As the editor-in-chief, I knew changes had to happen, and those changes needed to happen quickly. I did something no one expected. I turned to my editors, and I said that 6 of the 7 could leave, and that someone else would be taking over their responsibilities. Then, I assigned editor roles to the hardworking underclassmen that earned this responsibility.

Did I lose some friendships over these decisions? Yes, some of my classmates expressed disappointment, but I explained that I had to do something, or we wouldn’t have a yearbook at the end of our senior year.

Most of them begrudgingly understood and a couple of them even apologized for their severe case of “senioritis” that caused their procrastination.

 

Mr. Worthy was the first person outside of my family who recognized that I had leadership potential. He allowed me to make mistakes, but he also didn’t step in to solve any problems. He was a great listener. He would give advice if I asked him directly.

Not only did he have confidence in me and allowed me to grow as a leader, but he also taught me being a good listener is often undervalued.

 

As an adult, I’ve had many people who served as mentors to me either officially or unofficially at a distance. However, I have to state a simple fact. I think my life would have been very different if I hadn’t had Ms. Moore and Mr. Worthy as teachers.

I don’t think I would have been as successful in life. I feel extremely fortunate to have learned from them at an early age. Both of these teachers saw something in me and challenged me in ways that made me grow not only as a student but as an individual.

 

I’m thankful that Ms. Moore and Mr. Worthy didn’t traffic in stereotypes. I was a poor, white country boy, and these were the best teachers I could have had; they just happened to be African-Americans. They didn’t look at me and assume anything.

They just saw a student with some potential and then worked to help me see the same thing and to believe in my own abilities. I will always love them for that.

 

Mr. Worthy would often speak of W.E.B. Du Bois, the famous American civil rights leader, author, sociologist, writer and editor. Mr. Du Bois said, “Either the United States will destroy ignorance, or ignorance will destroy the United States.”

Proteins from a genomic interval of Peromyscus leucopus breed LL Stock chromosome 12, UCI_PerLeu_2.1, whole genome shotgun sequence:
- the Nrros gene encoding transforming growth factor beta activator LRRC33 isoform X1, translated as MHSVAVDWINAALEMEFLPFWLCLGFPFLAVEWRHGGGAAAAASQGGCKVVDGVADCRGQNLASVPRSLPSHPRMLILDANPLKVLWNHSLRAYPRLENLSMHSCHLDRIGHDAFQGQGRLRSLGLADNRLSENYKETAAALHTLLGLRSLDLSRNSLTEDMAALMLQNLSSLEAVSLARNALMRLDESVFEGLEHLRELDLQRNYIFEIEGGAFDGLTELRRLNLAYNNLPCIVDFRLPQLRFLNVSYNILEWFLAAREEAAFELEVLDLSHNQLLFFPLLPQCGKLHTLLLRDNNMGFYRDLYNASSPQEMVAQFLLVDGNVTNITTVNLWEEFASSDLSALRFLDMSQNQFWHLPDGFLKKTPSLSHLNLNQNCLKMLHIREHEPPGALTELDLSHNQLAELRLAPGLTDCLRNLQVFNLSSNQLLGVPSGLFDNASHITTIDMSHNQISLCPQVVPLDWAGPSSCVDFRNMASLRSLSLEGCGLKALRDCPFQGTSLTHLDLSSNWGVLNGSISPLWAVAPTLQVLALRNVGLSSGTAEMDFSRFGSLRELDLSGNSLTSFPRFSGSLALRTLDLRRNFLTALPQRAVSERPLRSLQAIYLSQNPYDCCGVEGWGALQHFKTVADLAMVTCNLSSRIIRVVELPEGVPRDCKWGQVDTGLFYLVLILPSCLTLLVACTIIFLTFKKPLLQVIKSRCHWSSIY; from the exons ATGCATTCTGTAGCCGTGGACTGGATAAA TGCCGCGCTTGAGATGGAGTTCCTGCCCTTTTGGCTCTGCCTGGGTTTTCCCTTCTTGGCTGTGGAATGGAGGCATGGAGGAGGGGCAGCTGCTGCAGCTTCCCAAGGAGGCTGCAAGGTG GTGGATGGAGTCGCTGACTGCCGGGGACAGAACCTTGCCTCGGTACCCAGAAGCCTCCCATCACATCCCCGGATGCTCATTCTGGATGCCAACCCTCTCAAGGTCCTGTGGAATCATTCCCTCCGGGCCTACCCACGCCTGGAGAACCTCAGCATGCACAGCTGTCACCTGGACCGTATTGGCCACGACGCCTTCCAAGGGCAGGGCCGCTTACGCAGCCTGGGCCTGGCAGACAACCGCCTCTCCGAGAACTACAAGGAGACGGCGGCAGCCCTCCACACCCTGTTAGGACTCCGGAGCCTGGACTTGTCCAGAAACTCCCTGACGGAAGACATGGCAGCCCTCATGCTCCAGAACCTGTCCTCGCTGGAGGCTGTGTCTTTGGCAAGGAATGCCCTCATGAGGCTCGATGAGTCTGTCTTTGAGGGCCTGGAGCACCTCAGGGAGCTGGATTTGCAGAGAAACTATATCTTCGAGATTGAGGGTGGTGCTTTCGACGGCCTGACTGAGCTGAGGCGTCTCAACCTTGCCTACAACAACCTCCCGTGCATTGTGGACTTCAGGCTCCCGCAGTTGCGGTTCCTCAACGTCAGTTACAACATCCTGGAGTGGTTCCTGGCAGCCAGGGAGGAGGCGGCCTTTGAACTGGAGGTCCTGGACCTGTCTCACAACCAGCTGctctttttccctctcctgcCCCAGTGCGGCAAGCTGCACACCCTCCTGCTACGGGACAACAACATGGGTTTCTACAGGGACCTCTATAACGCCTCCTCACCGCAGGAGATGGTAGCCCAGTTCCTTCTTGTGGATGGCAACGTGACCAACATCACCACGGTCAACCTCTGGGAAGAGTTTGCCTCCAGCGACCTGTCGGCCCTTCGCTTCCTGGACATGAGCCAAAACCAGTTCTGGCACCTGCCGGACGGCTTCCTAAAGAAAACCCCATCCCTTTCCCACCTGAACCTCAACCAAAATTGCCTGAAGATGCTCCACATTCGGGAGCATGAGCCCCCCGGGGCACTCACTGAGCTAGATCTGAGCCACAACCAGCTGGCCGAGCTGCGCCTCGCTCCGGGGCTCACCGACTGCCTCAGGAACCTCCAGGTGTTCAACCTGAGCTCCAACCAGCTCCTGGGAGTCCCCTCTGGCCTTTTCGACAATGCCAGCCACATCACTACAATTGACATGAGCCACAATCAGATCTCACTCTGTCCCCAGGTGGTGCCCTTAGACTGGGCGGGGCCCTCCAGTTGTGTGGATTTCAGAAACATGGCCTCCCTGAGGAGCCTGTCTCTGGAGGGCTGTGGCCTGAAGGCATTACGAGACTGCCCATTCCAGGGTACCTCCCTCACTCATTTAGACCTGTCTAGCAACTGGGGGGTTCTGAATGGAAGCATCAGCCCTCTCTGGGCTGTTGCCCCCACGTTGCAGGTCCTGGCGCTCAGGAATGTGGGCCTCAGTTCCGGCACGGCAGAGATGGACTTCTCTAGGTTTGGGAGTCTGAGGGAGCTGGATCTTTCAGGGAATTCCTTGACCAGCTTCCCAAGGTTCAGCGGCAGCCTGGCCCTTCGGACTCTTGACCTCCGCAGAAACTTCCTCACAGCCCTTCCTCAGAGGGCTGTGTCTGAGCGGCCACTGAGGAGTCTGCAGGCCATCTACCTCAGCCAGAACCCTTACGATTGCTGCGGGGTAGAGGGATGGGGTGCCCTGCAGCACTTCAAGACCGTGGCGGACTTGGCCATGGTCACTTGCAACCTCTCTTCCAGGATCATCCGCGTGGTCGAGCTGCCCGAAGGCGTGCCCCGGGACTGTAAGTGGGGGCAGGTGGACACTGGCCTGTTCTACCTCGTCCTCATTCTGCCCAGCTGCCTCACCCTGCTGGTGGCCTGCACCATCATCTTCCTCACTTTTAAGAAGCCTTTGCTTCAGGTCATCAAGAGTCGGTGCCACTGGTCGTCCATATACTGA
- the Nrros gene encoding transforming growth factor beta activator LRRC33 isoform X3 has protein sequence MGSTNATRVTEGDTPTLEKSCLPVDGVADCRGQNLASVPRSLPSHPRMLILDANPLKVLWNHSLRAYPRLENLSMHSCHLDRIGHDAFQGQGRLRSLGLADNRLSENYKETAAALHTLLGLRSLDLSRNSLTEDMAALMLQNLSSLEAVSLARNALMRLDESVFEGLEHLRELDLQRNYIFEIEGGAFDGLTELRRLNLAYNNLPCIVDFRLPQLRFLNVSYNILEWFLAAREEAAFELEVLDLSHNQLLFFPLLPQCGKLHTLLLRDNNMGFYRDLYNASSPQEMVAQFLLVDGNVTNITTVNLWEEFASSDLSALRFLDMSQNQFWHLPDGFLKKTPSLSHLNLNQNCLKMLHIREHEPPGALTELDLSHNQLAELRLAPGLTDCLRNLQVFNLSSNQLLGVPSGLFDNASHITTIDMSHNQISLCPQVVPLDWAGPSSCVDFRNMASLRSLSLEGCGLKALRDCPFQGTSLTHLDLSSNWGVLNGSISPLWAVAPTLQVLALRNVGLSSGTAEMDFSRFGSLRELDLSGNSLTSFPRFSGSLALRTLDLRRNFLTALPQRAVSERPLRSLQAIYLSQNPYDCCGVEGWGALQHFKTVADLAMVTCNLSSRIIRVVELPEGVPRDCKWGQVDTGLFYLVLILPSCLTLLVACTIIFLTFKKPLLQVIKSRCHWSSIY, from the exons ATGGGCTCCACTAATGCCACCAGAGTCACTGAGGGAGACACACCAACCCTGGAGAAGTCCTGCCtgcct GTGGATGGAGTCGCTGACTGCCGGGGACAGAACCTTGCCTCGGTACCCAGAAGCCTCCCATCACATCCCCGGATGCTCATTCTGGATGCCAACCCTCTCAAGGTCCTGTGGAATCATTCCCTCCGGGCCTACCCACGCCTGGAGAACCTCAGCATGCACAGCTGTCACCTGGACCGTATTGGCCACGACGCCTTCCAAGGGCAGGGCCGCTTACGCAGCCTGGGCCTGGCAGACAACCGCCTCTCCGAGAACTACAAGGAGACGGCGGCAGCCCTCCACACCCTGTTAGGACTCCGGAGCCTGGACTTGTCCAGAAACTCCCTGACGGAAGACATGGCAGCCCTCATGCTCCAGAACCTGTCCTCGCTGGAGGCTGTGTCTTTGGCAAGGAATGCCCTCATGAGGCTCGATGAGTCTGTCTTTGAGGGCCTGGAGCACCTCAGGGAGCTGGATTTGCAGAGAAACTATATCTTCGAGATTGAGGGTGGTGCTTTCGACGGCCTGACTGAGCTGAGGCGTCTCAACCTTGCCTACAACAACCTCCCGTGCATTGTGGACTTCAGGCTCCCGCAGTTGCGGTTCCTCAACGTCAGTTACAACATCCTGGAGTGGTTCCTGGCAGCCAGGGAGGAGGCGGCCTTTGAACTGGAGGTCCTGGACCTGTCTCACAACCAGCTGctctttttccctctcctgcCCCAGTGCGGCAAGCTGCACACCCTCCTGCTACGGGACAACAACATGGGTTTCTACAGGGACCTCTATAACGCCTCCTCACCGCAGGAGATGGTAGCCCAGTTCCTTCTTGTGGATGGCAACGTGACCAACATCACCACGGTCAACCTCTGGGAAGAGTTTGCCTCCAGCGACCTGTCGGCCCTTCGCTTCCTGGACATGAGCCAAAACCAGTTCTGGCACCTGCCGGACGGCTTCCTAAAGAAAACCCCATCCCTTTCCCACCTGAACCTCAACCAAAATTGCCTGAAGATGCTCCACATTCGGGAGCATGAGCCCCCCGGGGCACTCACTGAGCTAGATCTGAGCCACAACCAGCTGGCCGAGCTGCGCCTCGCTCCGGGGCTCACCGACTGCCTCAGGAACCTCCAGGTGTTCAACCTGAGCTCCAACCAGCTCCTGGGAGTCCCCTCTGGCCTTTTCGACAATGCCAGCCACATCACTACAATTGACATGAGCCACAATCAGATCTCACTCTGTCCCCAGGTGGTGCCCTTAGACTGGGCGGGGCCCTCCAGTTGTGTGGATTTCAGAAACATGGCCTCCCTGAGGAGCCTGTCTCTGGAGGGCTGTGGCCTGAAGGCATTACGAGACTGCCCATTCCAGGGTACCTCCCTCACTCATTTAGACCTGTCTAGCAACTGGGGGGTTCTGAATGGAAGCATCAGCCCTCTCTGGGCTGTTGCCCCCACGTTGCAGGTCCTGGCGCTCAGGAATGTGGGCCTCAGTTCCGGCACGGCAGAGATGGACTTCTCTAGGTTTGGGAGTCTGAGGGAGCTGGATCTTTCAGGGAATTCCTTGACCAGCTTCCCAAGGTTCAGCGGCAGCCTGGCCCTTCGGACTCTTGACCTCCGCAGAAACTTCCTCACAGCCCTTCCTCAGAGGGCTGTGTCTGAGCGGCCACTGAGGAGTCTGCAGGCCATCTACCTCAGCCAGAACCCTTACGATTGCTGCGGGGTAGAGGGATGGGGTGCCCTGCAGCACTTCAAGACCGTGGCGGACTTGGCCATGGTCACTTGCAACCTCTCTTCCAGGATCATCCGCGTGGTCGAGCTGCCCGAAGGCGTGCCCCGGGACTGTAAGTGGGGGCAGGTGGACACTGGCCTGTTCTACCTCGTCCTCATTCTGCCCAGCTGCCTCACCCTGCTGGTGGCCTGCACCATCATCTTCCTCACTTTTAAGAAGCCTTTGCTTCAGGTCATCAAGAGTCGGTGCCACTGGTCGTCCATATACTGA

This month, as part of Black History Month, let’s work together to destroy the ignorance that is increasingly becoming more pervasive in our national dialogue. If we don’t, we’ll destroy the potential of so many of our citizens, and with them, we’ll lose the collective potential of our great nation.

 

You’ve certainly experienced loneliness, right?. But did you know about its long-term effects?

Former surgeon general, Vivek Murthy, claims that: 

"People who struggle with loneliness end up living shorting lives…are at an increased risk for heart disease, depression, dementia, anxiety, and a host of other conditions.”

Now that statement makes you stop and think, “I don’t want that.” Now to clarify, loneliness isn’t inherently wrong; each one of us needs time alone. It also is not entirely based on how big or small your social network encompasses. Instead, loneliness becomes an issue when it turns into something more chronic.

Professor of psychology and neuroscience at Brigham Young University, Julianne Holt- Lunstad, defines loneliness as

"…the discrepancy between our actual level of social connection and our desired level of connection.”

You see, what’s haunting about loneliness is that it shows no prejudice based on race, class, or gender. Anyone can feel lonely, even if it seems like they would be the last person to experience it.


The idea of loneliness can heavily impact not just a person’s physical health but mental health too. Support systems feel like they’re breaking down. All you feel is isolation. Self-preservation takes over.